Tag Archives: colorado

Herman Gulch Trail and Lake Attempt

February 7, 2015

Herman Gulch Trail
Location: 52 miles west of Denver on I-70
Round-Trip: 6.5 miles
Elevation: 10,332-11,987
Fees: None

It was a glorious, winter day in Denver…sunny, 70 degrees and record-breaking! I thought what better time to go for a snowshoe as I won’t freeze.

Jim and I met in the Wooly Mammoth parking lot at 9:30. The late start was specifically chosen to let the ski traffic die down and to enjoy the warm weather. We hopped on I-70 West, sat in intermittent traffic, and in a little over an hour exited #218 and made a hard U-turn into the parking lot for the trailhead to Herman Gulch Trailhead (and lake).

The snow seemed packed at the trailhead, so we stepped into our micro-spikes, strapped our snowshoes to our pack, and pulled on our hat and gloves in preparation for our hike. Armed with the trail description, we expected a flat start with a steep climb only to level off again in a valley and then a final climb.

Without my sunglasses (Ugh) and one eye squinted closed, I led us up the snow packed trail than began at 10,000 feet. At first we walked through evergreens, and then along a flat, open area, and then up again through the trees. I kept thinking to myself that the trail didn’t seem as steep as I expected a 2,000 foot gain over 3 miles to be, but I decided to give myself credit for all my recent trips to the gym.

Soon, after about a mile, the forged trail abruptly stopped. No snowshoe or cross country ski tracks could be found. After post-holing for the last thirty feet and then reaching the end of the trail, I turned to Jim and said, “I don’t think this is right. Do you think we missed a trail junction?”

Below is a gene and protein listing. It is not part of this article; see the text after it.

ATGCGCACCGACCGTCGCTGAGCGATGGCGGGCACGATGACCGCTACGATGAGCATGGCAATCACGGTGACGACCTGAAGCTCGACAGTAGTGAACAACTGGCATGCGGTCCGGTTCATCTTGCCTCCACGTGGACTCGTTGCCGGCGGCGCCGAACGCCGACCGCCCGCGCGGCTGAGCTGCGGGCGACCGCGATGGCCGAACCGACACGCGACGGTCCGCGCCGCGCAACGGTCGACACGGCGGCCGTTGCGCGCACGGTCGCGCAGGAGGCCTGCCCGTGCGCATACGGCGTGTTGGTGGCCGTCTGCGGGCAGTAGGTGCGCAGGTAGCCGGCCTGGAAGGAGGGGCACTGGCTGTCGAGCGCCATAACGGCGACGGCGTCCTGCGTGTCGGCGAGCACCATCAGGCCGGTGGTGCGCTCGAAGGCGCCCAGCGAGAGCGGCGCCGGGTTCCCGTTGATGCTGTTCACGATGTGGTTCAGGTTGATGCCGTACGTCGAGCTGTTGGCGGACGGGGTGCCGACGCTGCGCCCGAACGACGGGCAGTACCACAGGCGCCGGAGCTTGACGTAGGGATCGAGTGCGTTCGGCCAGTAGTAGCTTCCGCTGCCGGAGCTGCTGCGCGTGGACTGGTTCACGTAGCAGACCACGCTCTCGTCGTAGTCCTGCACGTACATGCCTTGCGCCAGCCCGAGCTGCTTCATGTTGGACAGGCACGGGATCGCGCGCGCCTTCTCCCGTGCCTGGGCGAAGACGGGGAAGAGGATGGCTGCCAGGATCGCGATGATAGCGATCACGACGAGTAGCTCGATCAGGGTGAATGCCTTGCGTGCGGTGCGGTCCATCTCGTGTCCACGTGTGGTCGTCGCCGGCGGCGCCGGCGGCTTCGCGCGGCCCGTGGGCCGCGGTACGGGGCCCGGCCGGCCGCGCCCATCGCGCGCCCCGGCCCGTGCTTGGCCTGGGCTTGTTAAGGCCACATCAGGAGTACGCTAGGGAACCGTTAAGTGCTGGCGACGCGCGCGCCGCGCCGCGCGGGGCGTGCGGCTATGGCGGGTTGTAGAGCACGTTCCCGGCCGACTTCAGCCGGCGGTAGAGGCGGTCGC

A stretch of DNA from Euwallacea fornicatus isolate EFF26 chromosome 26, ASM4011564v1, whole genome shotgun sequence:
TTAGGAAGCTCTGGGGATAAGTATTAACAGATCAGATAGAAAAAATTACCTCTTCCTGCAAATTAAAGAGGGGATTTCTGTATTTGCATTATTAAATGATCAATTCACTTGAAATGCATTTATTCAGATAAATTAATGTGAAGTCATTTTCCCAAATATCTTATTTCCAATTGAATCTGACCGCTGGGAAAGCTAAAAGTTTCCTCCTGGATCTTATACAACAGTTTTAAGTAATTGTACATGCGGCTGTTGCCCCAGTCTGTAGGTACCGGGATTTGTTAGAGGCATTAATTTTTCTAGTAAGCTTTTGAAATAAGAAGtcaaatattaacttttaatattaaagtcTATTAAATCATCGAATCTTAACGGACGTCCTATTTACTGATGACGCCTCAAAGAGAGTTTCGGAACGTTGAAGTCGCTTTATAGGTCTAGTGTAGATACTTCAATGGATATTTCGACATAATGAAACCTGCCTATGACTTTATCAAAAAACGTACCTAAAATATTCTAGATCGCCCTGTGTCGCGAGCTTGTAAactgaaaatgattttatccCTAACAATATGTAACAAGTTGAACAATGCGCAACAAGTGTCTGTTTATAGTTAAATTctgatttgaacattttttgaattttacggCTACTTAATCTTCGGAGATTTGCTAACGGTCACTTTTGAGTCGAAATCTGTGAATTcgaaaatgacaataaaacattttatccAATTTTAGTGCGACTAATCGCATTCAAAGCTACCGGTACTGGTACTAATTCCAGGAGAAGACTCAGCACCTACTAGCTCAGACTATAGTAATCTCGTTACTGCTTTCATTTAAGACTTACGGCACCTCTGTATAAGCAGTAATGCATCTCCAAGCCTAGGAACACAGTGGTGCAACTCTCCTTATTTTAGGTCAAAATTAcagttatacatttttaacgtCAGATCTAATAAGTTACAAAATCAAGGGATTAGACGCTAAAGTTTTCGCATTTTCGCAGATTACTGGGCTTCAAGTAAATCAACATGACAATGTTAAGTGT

He replied, “I didn’t see another trail junction. Let’s keep going.”

Based on the cars in the parking lot, I knew others went out on the trail ahead of us, therefore, I had some hesitation with breaking the trail. In addition, in the back of my mind I felt like I saw a trail go off to the left from the corner of my eye, but it seemed less traveled so I followed the trail straight ahead.

I asked, “Will you pull the trail description out of the back of my pack?”

After studying the description and Jim adding a few waypoints to his GPS, Jim decisively determined we went the wrong way. I suppose he won’t follow me anymore! Normally, he has all the coordinates in his GPS before we go, but after a long week in California, he just relied on me printing the trail directions which were relatively simple.

As we backtracked the mile, we met a group of five.

Jim nonchalantly inquired, “Where are you guys headed?”

The leader of the pack looked at him inquisitively and replied, “The lake”.

Jim informed them that we think they are headed the wrong way, so they turned around.

Sure enough, near the beginning of the trail, we needed to do a hairpin left turn instead of following the trail to the right. Our print out didn’t mention a switch back, but it did mention at trail junction at 0.17 miles. Unfortunately, there wasn’t even a sign deciphering the two trails. It must have been covered in the snow?!?

Now that we were on what we felt like was the right track, we climbed up the incline through the aspen grove. The next couple we found, who were lucky enough to notice the trail junction, waited for someone to come along but when no one did they guessed left. At this point, I wasn’t feeling too bad about my misdirection, and we had plenty of time to make it to the lake.

As we continued up the tacky, soft snow, each group we met hadn’t made it to the lake. Having wanted to do this hike for over a year, I was feeling a bit discouraged, but determined to make it.

Once we exited the shade of trees and hit the level meadow of rippled snow in the blazing sun, we started post-holing regularly. Each time we fell thigh deep into the snow, we’d lean on our pole to push out only for our pole to sink or our other leg to sink. Finally, we succumbed and strapped on our snow shoes, something we were trying to avoid because they are clumsy and slow going. Not to mention, we could see the next section of packed snow just ahead where snow shoes wouldn’t be needed.